While you may not necessarily want to attract waterfowl if you have a small pond, these birds provide many ecosystem benefits and are also on the decline as wetlands and ponds disappear around the world. Waterfowl include any species of aquatic bird, such as ducks, geese, grebes, swans, herons, kingfishers, terns, rails, and so on.
This diverse group of birds aids in controlling algal growth as some of them feed on algae, and often help keep waterways open by consuming vegetation that may otherwise crowd everything else out. Still others feed on insects, macro and micro-invertebrates, herps, fish, and thus play a critical role in the food web and keeping aquatic ecosystems healthy. Since most of them are migratory, waterfowl also play a huge part in seed dispersal as they consume vegetation and then fly many hundreds or thousands of miles, thus keeping plant communities diverse and thriving. This can, of course, backfire when invasive plant species are involved – so make sure to only plant native species and eradicate any invasives!
Your pond can provide a much-needed stopover point during migrations. Waterfowl often need a place to rest from time to time while migrating, but the diminishing amount of freshwater sources can make this difficult and cause some to die of exhaustion, dehydration, or lack of food.
Typically, aquatic birds only stop for a day or two to regain some energy, unless you are where their migration typically ends. In this case, typically only larger ponds will be inhabited, and if you don’t wish to have many of them around there are some steps you can take to protect your pond from potential damage.
Passerines (Song birds & roosting birds)
Passerines are any species of roosting or perching bird, and includes over 50% of bird species, such as bluebirds, jays, sparrows, warblers, hummingbirds and sunbirds, and so on. As the largest group of birds, they are also the most diverse and therefore perform the greatest variety of ecological functions. These birds may not choose to live by your pond, but are very likely to stop by to at least grab a drink, rinse off, cool off, seek shelter, or feast on some of the things that do call your pond home, such as insects, herps, seeds from plants, and nectar from flowers, among other things.
About one in eight bird species are threatened or endangered, according to the IUCN Red List. This is a problem, as birds are exceptionally important for seed dispersal and germination, and can also aid in plant pollination and insect control. Even in locations with a diverse range of habitats, those containing a water source have been found to be more preferred by birds in general than any other habitat type. In addition, ponds and other water habitats contain many times as much diversity and bird species than habitats that don’t contain water. Furthermore, many bird species, such as the critically endangered black-winged kite, will only breed in areas with water, making pond ecosystems exceptionally important for the continued reproduction and therefore survival of countless bird species, passerine and waterfowl alike.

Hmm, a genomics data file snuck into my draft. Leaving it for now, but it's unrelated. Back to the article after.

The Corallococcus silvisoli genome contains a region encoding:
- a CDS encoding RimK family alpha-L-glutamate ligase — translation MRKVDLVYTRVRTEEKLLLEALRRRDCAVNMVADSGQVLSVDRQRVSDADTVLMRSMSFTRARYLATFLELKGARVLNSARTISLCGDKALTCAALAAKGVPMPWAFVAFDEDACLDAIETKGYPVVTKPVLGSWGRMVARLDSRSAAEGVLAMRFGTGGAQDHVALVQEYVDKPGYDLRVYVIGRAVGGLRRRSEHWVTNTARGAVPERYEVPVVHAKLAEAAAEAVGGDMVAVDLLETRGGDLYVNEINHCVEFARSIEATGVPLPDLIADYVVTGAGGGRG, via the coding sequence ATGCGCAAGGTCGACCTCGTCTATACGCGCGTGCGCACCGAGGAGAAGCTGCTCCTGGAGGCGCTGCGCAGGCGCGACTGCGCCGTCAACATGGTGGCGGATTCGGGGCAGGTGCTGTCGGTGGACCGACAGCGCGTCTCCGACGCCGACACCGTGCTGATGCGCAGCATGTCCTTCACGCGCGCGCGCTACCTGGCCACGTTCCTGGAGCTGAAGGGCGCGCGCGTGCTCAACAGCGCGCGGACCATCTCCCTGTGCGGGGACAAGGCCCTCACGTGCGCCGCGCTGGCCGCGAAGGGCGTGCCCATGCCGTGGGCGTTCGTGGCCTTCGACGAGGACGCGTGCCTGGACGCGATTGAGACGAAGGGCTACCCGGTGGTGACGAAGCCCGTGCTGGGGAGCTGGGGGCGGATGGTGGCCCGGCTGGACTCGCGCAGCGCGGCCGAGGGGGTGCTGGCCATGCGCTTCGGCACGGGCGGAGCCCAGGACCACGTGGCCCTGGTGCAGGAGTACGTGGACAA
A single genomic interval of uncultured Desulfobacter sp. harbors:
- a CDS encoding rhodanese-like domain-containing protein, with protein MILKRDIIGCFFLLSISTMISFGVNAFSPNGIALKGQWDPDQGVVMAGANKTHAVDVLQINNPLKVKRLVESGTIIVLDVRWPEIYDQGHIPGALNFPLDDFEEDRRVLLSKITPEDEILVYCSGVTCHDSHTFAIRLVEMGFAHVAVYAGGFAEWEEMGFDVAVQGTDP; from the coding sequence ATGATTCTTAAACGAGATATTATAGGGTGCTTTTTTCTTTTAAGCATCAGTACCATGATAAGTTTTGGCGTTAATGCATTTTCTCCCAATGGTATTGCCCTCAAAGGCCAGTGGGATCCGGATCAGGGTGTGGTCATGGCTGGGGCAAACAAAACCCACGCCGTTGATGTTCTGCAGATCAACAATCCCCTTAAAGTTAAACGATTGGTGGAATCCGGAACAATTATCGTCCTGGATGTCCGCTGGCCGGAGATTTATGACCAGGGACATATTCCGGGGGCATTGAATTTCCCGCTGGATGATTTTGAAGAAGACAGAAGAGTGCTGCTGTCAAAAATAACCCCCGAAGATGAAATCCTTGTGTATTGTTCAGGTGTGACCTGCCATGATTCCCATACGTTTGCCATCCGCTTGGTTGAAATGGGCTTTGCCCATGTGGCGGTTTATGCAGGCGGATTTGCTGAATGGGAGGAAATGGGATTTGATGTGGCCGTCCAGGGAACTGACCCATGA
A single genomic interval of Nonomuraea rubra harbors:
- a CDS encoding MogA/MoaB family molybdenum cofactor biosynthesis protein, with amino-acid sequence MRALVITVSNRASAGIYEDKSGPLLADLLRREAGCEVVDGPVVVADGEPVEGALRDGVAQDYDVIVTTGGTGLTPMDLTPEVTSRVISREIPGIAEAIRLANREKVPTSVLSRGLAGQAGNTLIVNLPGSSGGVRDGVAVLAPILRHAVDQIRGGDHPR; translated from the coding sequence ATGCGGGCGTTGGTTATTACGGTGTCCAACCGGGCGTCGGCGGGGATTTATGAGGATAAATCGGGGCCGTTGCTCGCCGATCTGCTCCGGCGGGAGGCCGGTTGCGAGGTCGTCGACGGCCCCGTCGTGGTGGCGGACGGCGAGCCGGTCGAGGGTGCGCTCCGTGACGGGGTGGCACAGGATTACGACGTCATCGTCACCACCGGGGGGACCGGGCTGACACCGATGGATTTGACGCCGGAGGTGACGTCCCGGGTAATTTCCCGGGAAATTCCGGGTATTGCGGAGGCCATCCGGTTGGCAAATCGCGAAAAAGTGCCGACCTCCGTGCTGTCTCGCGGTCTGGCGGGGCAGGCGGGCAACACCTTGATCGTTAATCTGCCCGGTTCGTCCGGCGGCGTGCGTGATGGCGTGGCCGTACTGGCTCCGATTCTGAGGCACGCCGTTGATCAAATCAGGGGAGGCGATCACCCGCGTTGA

Mammals (Deer, foxes, hedgehogs, opossums)
It should come as no surprise that mammals will also stop by your pond to drink and possibly get some grub, whether that be from grasses and other vegetation or eating things like insects, herps, or birds. Mammals aren’t struggling globally quite as much as other animal groups, but locally they may face many challenges. For example, habitat fragmentation makes it difficult for mammals to obtain the resources that they need, such as shelter, food, and water. They may have to cross busy roads or wander through urban areas in order to find what they need, which puts them at great risk of death.
Your pond, whether it’s a small garden pond or a large farm pond, can provide them with valuable water and potential food and shelter while they pass through. In fact, creating “habitat patches” in degraded areas that help connect larger tracts of habitat is a wildlife management strategy that is used by biologists to help reduce wildlife deaths as they move about trying to find food, water, mates, and so on in our increasingly developed world. With this in mind, your pond can provide a much-needed patch of habitat for them to stop at on their journey, so don’t be surprised if you see deer, foxes, or even larger critters like cougars and bears passing through.
In addition, depending on your location you may have bats visit your pond nightly! As the world’s only flying mammals, bats are incredibly unique and important. In fact, studies have found that agricultural areas that have healthy bat populations also have greater crop yields, as the bats consume hundreds of thousands of insect pests per night that would otherwise feast on the crops. This same function would be performed at your pond (except on a bit of a smaller scale). In the U.S., over half of the bat species are either extinct or in danger of becoming so. This is due to habitat loss as well as human-driven climate change that enables diseases such as white-nose syndrome to decimate populations and spread quickly across entire continents.